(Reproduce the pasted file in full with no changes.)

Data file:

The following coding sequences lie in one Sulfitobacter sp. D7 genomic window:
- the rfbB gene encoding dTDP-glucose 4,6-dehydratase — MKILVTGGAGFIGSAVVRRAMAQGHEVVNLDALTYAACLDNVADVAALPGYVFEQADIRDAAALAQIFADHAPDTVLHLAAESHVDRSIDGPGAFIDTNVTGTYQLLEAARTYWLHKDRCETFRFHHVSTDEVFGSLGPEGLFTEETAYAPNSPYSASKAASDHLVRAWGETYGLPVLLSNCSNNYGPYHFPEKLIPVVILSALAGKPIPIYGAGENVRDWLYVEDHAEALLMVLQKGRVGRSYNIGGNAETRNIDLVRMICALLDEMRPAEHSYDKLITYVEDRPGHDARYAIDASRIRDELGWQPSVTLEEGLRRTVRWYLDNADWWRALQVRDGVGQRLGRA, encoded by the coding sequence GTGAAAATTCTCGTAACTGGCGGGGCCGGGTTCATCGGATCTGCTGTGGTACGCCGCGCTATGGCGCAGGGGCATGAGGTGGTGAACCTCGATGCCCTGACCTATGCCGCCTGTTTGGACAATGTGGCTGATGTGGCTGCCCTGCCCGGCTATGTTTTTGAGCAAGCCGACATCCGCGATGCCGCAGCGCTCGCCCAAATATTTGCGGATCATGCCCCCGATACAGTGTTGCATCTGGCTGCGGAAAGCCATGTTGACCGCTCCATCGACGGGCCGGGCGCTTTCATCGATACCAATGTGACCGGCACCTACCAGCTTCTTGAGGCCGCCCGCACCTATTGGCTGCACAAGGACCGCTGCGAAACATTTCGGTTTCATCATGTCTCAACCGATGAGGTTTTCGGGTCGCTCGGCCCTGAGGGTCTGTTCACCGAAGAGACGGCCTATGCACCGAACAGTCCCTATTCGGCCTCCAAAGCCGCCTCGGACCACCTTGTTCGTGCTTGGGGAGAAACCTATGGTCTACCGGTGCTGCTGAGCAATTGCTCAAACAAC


The following coding sequences lie in one Sulfitobacter sp. D7 genomic window:
- the rfbB gene encoding dTDP-glucose 4,6-dehydratase — MKILVTGGAGFIGSAVVRRAMAQGHEVVNLDALTYAACLDNVADVAALPGYVFEQADIRDAAALAQIFADHAPDTVLHLAAESHVDRSIDGPGAFIDTNVTGTYQLLEAARTYWLHKDRCETFRFHHVSTDEVFGSLGPEGLFTEETAYAPNSPYSASKAASDHLVRAWGETYGLPVLLSNCSNNYGPYHFPEKLIPVVILSALAGKPIPIYGAGENVRDWLYVEDHAEALLMVLQKGRVGRSYNIGGNAETRNIDLVRMICALLDEMRPAEHSYDKLITYVEDRPGHDARYAIDASRIRDELGWQPSVTLEEGLRRTVRWYLDNADWWRALQVRDGVGQRLGRA, encoded by the coding sequence GTGAAAATTCTCGTAACTGGCGGGGCCGGGTTCATCGGATCTGCTGTGGTACGCCGCGCTATGGCGCAGGGGCATGAGGTGGTGAACCTCGATGCCCTGACCTATGCCGCCTGTTTGGACAATGTGGCTGATGTGGCTGCCCTGCCCGGCTATGTTTTTGAGCAAGCCGACATCCGCGATGCCGCAGCGCTCGCCCAAATATTTGCGGATCATGCCCCCGATACAGTGTTGCATCTGGCTGCGGAAAGCCATGTTGACCGCTCCATCGACGGGCCGGGCGCTTTCATCGATACCAATGTGACCGGCACCTACCAGCTTCTTGAGGCCGCCCGCACCTATTGGCTGCACAAGGACCGCTGCGAAACATTTCGGTTTCATCATGTCTCAACCGATGAGGTTTTCGGGTCGCTCGGCCCTGAGGGTCTGTTCACCGAAGAGACGGCCTATGCACCGAACAGTCCCTATTCGGCCTCCAAAGCCGCCTCGGACCACCTTGTTCGTGCTTGGGGAGAAACCTATGGTCTACCGGTGCTGCTGAGCAATTGCTCAAACAAC